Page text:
To Chlapecka, being a bimbo means “being confident, loving your own version of femininity, and sexuality.” “It’s being the full and honest version of who you are aside from societal judgments that look down upon the beauty and power of femininity interpreted in one’s own way,” she continues. While like anyone viral on TikTok, she gets her fair share of hateful comments — which she then replies to by shaking her ass — her following of loyal “bimbabies” often ask her for advice or encouragement. “Chrissy, tell me he’s not worth it please,” writes one. “When I say she’s my new religion …” writes another. For these followers, Chlapecka’s open embrace of bimbodom translates to unequivocal acceptance.

Princess (also known as FauxRich on TikTok), a 22-year-old based in Los Angeles who posts TikToks showcasing her long acrylic nails and references Dolly Parton in her personal style, says “a lot of people’s true self lies within being a bimbo.” She defines being a bimbo as being “hot, caring, bubbly, pro–plastic surgery, pro–sex work, and living an authentic lifestyle,” all of which goes against the long-held notion that women have to masculinize themselves to hold power.

While bimboism is the performance of hyperfemininity, Chlapecka says that identifying as a bimbo is a tool to protest against gender norms by dismantling historical expectations of femininity. “Bimbo culture today gives feminine people the opportunity to enjoy their femininity and interpret it in their own way without judgment,” she says. Sure, maybe you’re not comfortable wearing Hello Kitty acrylic nails to the office, but maybe seeing Chlapecka in platform boots, pigtails, and a miniskirt while talking about her “big knockers” and capitalism might encourage you to wear colorful eye shadow to your work meeting without worrying that you’ll be taken less seriously or laughed at. “Bimbo has always been a word that a man has given us,” Chlapecka continues. “Now, I will give myself the label as a way of acknowledging my own power within choice to call myself it and make it into something accepting and positive.”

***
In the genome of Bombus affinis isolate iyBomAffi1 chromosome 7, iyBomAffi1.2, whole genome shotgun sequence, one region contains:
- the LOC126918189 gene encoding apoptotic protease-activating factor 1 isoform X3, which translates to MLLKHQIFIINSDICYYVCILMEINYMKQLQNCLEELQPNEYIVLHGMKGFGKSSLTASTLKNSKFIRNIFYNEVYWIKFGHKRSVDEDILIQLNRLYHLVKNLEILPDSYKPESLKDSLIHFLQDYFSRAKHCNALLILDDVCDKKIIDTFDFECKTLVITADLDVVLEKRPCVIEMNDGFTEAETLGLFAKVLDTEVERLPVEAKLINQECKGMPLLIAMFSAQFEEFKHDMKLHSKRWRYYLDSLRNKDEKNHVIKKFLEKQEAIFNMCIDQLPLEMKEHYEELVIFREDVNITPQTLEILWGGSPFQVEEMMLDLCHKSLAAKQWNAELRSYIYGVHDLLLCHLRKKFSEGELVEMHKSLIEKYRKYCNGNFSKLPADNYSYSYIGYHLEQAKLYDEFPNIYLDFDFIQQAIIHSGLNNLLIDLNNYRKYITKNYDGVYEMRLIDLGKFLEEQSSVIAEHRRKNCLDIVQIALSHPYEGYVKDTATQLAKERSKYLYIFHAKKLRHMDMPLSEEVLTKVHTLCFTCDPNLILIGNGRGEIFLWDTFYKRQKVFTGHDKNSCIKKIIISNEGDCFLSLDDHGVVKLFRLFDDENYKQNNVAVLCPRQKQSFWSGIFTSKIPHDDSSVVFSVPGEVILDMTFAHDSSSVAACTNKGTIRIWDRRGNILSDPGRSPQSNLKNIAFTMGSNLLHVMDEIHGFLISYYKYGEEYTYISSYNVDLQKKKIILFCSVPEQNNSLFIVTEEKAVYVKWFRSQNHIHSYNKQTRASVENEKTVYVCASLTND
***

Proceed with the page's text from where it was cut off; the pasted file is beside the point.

Today’s reclamation of bimbohood is also a tool for queer liberation. For Griffin Maxwell Brooks, a 20-year-old Princeton University undergrad who’s another popular self-confessed bimbo on TikTok, being a bimbo is a way to reclaim their body and gender expression. “I am queer and genderfluid and I love to express myself through fashion, and the idea of ‘bimbofication’ was always a hilarious and beautiful way of embracing the parts of me which were a bit shocking to society,” they say. Brooks’s take on bimboism is less pink and more latex. They share videos of the “bimbofication” of everyday life — from navigating Princeton (where they study mechanical engineering) to being on the diving team.

Brooks says that for many people, especially marginalized people, “self-expression is resistance” and bimbohood is one form of self-expression. “I think the idea of being a bimbo really resonated with a lot of feminine and queer people because it encouraged them to dig their heels into their identities rather than supressing themselves to appease society,” they explain. The response from their 800,000-plus followers, Brooks says, has fostered an online community with an “unrelenting dedication to themselves.”

That’s the crux of New Age bimbohood: It isn’t just about liking the color pink and posting makeup tutorials. It’s as expansive as femininity itself, and even better, it’s saying that you don’t need to shy away from expressing it (and definitely shouldn’t judge others who do, no matter what society has taught you). Self-professed bimbo or not, all femme people can benefit from the reclamation of bimboism as it avoids pitting different women or expressions of womanhood against each other and actively rejects the notion that being feminine is somehow being less than male counterparts (a lie to keep us in a cycle of self-doubt and self-hate). As Princess puts it, “being a bimbo is being a true girl’s girl. I was always Karen from Mean Girls, not Regina.” If the Y2K “bimbo” narrative was a way to divide women and femme people, today’s bimbo is here to unite us again.


  • power
  • tiktok
  • bimbo
  • feminism
  • gender
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The Reclamation of Bimbohood
The Reclamation of Bimbohood (2024)


Do people still say bimbo? ›